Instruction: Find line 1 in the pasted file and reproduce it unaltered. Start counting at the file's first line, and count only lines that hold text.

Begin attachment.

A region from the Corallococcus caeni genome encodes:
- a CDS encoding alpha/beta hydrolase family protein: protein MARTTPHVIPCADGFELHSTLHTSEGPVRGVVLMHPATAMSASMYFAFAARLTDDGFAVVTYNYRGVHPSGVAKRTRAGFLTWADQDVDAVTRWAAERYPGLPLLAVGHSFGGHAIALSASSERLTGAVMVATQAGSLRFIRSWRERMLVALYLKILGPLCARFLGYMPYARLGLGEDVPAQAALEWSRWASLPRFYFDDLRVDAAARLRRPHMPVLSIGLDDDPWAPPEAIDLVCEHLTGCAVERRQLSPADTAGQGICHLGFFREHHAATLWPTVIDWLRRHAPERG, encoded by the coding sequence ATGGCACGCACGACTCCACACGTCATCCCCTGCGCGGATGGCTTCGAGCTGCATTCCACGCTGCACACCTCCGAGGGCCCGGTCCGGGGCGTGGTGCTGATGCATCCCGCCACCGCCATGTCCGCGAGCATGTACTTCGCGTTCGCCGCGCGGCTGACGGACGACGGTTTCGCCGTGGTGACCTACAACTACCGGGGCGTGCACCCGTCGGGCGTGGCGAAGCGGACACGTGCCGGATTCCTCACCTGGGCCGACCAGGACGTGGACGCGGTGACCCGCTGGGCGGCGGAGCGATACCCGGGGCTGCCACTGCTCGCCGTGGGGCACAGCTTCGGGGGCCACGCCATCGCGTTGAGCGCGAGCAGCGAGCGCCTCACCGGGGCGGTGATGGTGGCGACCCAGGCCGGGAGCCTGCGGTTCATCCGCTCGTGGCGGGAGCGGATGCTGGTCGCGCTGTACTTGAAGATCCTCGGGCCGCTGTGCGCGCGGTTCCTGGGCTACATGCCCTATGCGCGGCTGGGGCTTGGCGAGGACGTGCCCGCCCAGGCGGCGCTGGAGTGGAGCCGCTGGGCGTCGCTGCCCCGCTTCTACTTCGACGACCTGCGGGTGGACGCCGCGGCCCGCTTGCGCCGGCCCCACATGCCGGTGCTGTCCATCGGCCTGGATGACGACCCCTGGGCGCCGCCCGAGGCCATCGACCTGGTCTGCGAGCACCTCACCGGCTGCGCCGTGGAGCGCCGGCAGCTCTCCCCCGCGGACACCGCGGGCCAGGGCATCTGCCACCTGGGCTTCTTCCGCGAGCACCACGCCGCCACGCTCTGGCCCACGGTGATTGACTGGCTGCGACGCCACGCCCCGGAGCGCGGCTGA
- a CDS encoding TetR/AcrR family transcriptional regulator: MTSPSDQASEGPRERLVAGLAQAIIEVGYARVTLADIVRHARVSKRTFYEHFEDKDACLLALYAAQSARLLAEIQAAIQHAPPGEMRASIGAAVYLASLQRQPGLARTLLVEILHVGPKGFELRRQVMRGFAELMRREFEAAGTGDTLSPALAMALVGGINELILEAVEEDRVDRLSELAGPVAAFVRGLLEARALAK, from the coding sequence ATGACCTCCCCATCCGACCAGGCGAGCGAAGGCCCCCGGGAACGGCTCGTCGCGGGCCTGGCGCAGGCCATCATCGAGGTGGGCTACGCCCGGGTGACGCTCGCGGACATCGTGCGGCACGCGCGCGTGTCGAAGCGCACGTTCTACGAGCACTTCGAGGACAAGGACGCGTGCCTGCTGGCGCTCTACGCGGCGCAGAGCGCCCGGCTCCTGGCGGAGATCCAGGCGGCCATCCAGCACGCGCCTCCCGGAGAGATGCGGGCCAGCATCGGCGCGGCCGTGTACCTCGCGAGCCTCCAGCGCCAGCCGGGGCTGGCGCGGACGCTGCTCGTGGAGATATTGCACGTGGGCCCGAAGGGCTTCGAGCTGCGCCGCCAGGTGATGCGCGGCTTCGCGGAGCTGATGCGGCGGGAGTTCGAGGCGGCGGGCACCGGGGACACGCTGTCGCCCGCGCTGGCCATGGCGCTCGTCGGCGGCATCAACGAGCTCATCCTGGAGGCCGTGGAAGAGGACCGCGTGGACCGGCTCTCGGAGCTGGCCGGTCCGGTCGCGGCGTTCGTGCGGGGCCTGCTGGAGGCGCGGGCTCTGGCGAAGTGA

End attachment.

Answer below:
A region from the Corallococcus caeni genome encodes: